In 1981, a baseline study of the surrounding area was conducted before the mine was built. 31 years later, independent research found that there was 646 times the amount of lead in sample areas than there was before the mine began operations. Since the mine opened, researchers have seen 11 heavy metals — including mercury, manganese and lead — increase an average of 73 times over what the pre-mining levels were in 1981. With near certainty, this can be attributed to the mine. By comparison, a control site that was not impacted by the mine, in nearby Young’s Bay, showed little increase in heavy metals from when the pre-mining baseline study was conducted.

And yet, this is the very “environmentally friendly” method Twin Metals is touting.


Because Twin Metals is planning to use the filtered tailings method, it claims it will not discharge wastewater and so, will not need a water treatment plant.

Acid Mine Drainage from mining activity

Acid Mine Drainage from mining activity

This is partially based on Twin Metals claims that it will process the tailings to a point where the sulfur content is less than 0.2 percent, which it claims will be below the amount that will produce acid mine drainage. The assertion that they will build a mine with “no potential for acid generation,” as a spokeswoman for Twin Metals recently said, flies in the face of the fact that mining activity in the area has already produced acid mine drainage.

In 2010, Friends of the Boundary Waters Wilderness found evidence of acid mine drainage leaking out from Spruce Road, near the proposed Twin Metals mine. This pollution came from a bulk sample site, where 10,000 tons of rock was removed and studied in 1975, by one of the companies that first held mineral leases in the area.

If just a 10,000-ton sample (half the amount Twin Metals plans to process in a day) could produce acid mine drainage, think what a fully operational mine would do.


Though not meant to address finances, it is difficult to go through this mine plan without wondering how Twin Metals will be profitable. First, some background on Twin Metals’ shaky financial history.

Twin Metals was previously owned by Duluth Metals, a Canadian mining company. In 2014, they disclosed the projected financial returns and viability for the Twin Metals project, which, at the time, was slated to be a significantly larger mine than currently proposed. The projected initial rate of return (IRR) for the mine was only about 10 percent. An IRR is a widely accepted financial metric used to evaluate the feasibility of investments, such as building a mine or factory.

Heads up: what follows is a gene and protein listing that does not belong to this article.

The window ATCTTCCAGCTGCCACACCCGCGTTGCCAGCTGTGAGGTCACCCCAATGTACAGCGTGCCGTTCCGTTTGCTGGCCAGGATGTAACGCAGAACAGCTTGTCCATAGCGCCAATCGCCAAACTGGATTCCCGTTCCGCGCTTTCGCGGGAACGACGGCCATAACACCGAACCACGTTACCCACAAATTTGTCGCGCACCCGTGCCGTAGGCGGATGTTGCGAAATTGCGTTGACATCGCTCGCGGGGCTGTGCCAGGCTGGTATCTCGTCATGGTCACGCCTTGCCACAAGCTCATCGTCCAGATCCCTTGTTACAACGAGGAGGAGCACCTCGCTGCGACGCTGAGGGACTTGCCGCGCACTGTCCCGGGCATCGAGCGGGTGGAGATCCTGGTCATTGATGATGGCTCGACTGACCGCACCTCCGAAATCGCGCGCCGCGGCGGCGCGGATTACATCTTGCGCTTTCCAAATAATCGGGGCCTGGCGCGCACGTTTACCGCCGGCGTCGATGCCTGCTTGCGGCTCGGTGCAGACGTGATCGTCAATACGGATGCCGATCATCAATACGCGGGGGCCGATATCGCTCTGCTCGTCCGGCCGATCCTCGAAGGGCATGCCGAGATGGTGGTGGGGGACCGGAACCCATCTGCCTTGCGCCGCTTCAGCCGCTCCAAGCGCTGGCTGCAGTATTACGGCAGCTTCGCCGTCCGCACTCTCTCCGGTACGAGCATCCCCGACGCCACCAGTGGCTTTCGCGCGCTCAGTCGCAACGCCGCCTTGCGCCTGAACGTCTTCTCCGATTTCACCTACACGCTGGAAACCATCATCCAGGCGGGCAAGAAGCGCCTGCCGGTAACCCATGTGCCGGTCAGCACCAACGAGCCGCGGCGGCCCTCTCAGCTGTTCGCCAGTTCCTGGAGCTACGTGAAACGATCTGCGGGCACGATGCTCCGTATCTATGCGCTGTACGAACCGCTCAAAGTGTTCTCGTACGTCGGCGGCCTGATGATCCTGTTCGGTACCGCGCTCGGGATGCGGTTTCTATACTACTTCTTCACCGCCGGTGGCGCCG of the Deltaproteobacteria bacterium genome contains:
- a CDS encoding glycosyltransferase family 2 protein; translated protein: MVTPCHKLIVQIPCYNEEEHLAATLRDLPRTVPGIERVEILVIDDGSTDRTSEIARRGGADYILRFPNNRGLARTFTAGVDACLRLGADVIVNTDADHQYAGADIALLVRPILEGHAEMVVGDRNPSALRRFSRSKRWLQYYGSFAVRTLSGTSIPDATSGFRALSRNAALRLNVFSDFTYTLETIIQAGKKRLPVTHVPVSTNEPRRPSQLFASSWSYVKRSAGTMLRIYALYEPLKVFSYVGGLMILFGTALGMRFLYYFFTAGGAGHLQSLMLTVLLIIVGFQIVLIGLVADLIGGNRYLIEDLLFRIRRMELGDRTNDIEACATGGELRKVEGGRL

Along with PolyMet, Twin Metals poses a significant threat to our clean water.

Along with PolyMet, Twin Metals poses a significant threat to our clean water.

Ten percent may seem like a good return, but for a mine, it’s disastrous. So much so that this report caused Duluth Metals’ stock to plummet. Antofagasta, a Chilean mining conglomerate, swooped in and bought Twin Metals for pennies on the dollar. If it didn’t make financial sense to operate the mine in 2014, why now? What changed?

Duluth Metals based its projections off a larger mine, which, due to scale, could produce copper and nickel at a lower cost. In addition, Duluth Metals optimistically forecasted copper at $3.50 per pound. As of December 31, 2020, copper is worth 20 percent less than this projection, just $2.80 a pound.

How will a smaller mine producing metals that are less valuable be economically successful? If opened, Twin Metals would be precariously tied into the global commodities market. Because its profits would be so razor thin, it would be particularly vulnerable to economic and trading cycles. The slightest dip in copper prices could make the mine close or go bust, creating an uncertain and volatile economic situation.

While the Mine Plan of Operations provides a picture of the proposed mine, it is important to remember that whether Twin Metals can legally build this mine is still disputed. The two mineral leases Twin Metals now holds were terminated after the U.S. Forest Service determined copper-sulfide mining would cause “irrevocable harm” to this unique, water-rich environment. The leases were resurrected only after Trump came into office and Antofagasta, the Chilean company that owns Twin Metals, waged a concentrated lobbying campaign to reinstate the leases.

Friends of the Boundary Waters Wilderness sued the Trump administration, on the grounds that this move violated the law, was arbitrary and capricious. While the case is awaiting a verdict, Twin Metals is behaving like mining will be inevitable. Releasing the Mine Plan of Operations is evidence of Twin Metals’ disregard for the legal process, and how its Chilean owners believe they are entitled to our land. This document shows how little respect this foreign-owned company has for the land, and for the people who love the Boundary Waters.